Last year I sent out a tweet: ‘We can’t see what we can’t see until we can’. As ever, I was commenting on something that suddenly had become blindingly obvious to me. I was reflecting on how I had come to ‘know’ something and realised that it had ‘come upon me’ over time. My knowing had to be present and playing within me before I could see it – before I could become an observer of ‘it revealing itself through me’. In other words, my knowing had become embodied (in me) long before I could consciously articulate it – long before I had the language to express it in a way that I could begin to pass on to others. Is this the Way of learning?
Walter Freeman (2007) says “the Self can only know and incorporate what the brain has created within itself.” I think he is alluding to the theory of autopoiesis proposed by Maturana and Varela (M&V). In essence, Freeman is suggesting that we learn only when and if we create that learning within ourselves. Nothing you do or say can ‘make’ me learn on demand. You might offer up something in a particular way that acts as a trigger but neither it (the trigger) nor you can drive or determine if I will learn – and if I do, what I might learn, how or when. The corollary of course is also true….. I cannot guarantee you will learn either!
Think about the learning process of a baby, a toddler, a youngster getting to grips with the physical, social and emotional world around and within them. They don’t have well-formed complex linguistic faculties to draw upon. Their monumental scale of learning comes, not through a conscious prescribed (linear) process of being told something and then following instructions, but through a complex interaction of visual, auditory, physiological and kinaesthetic cues and a whole bundle of practical experimentation. The baby learns to walk, the toddler to talk – and parents delight in the magic moments when those first steps and first words come forth. No one can predict when those events will actually occur.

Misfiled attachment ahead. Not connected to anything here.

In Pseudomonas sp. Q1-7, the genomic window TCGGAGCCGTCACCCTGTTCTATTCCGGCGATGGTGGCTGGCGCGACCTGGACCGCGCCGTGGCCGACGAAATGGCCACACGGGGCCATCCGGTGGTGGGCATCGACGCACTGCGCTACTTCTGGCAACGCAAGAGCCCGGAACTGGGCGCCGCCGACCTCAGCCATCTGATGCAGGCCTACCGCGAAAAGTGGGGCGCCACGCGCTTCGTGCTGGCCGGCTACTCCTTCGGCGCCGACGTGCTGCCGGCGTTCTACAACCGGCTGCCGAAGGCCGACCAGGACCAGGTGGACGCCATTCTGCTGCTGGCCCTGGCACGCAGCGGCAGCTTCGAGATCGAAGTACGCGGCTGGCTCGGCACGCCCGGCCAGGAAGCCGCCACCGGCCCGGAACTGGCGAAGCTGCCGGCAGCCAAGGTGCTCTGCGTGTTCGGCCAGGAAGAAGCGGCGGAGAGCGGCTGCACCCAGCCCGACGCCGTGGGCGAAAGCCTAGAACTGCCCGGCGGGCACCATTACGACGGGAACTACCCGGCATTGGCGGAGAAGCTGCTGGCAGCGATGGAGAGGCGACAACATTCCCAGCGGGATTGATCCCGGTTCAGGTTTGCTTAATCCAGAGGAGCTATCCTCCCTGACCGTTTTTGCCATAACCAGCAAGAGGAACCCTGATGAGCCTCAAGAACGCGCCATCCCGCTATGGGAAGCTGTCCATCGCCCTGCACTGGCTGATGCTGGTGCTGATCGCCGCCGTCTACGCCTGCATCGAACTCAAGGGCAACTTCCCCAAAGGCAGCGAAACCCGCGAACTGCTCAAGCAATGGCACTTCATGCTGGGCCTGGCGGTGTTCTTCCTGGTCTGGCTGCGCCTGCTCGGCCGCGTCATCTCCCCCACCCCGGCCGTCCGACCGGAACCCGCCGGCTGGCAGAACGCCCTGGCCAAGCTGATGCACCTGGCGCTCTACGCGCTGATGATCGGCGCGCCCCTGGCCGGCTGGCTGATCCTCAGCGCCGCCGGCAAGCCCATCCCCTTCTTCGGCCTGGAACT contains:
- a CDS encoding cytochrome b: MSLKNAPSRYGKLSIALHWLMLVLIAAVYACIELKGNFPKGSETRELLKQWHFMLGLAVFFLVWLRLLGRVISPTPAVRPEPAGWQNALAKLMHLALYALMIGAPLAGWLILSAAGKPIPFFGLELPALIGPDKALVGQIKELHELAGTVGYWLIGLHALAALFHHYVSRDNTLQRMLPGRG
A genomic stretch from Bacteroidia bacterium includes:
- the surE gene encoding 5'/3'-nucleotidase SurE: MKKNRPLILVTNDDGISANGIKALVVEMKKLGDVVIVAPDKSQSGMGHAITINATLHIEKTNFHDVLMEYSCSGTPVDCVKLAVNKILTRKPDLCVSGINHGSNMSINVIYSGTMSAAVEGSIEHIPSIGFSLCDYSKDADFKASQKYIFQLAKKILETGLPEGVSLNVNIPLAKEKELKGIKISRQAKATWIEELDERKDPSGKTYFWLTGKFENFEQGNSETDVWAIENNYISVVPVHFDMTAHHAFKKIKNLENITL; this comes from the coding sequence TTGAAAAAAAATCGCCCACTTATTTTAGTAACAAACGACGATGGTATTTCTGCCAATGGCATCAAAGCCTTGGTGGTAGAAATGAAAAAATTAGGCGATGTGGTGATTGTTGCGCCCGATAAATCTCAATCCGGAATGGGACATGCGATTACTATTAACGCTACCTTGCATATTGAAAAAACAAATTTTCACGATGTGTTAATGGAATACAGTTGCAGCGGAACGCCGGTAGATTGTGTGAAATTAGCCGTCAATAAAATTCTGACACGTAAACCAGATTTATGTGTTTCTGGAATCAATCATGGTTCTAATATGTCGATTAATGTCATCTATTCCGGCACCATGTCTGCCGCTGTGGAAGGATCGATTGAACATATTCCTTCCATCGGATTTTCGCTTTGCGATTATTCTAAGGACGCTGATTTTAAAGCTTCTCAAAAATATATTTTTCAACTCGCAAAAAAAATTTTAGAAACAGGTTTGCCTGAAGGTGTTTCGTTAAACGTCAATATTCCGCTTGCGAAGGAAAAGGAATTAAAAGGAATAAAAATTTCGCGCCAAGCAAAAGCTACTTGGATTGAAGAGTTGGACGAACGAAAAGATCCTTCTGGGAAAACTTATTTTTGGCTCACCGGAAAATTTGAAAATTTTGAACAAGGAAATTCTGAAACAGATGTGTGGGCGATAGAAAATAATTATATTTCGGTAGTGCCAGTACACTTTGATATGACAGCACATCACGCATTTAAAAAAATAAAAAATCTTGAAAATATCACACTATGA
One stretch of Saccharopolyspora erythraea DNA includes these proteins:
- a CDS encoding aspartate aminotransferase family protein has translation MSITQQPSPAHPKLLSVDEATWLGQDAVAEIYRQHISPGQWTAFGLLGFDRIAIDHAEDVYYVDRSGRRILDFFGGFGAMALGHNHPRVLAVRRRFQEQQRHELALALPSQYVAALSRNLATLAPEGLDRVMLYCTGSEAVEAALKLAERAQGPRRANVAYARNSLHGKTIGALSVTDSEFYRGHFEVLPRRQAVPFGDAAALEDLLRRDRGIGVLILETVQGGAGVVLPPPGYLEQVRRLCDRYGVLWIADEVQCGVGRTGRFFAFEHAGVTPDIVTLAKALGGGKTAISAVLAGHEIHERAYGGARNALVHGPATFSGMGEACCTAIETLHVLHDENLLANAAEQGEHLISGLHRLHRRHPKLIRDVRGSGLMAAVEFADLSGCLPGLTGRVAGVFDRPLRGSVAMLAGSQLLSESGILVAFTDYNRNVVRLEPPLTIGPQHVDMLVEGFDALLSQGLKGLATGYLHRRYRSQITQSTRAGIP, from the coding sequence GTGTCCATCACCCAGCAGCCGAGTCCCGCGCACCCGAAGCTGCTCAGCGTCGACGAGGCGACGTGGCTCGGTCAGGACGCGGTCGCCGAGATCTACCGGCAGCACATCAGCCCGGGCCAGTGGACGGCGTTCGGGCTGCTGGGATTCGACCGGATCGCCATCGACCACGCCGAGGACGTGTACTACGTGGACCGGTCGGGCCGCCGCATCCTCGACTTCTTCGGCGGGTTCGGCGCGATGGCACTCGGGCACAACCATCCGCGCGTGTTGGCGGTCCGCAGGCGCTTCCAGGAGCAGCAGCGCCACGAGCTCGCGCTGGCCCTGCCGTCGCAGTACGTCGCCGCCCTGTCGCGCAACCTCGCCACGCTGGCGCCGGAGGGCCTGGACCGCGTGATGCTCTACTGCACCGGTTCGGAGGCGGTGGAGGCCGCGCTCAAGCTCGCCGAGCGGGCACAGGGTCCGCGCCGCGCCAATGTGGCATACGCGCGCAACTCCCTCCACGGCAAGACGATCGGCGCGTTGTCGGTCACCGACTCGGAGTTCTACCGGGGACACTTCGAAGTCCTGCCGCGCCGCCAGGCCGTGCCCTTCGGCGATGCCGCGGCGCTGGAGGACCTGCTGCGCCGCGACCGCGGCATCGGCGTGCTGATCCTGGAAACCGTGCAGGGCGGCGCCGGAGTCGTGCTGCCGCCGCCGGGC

Each child’s learning is emergent and the best we can do, is try to influence it. As parents giving the best of ourselves, we may offer love, attention, repetition, illumination, curiosity, time and space for exploration and experimentation, encouragement and celebration; we express wonder, delight and compassion. We try to limit the worst of ourselves and hope we happen to be around when our child’s sudden transformational shift of capability occurs. We can find explanation in diverse complexity sciences that offer us powerful lenses to better see and understand what is going on; and language through which to express and share what transpires.
Yet this complex, emergent reality does not sit well or easily with conventional beliefs and practices around teaching and skills development – and it certainly does not fit with policy-makers and decision-takers in governments, educational institutions and organisations who demand defined performance results and expected returns on investment. They would have us believe that learning outcomes can be invoked on demand. They can’t. Our challenge as change agents in this hostile context, is to become artists at influencing the conditions in which systemic learning might emerge.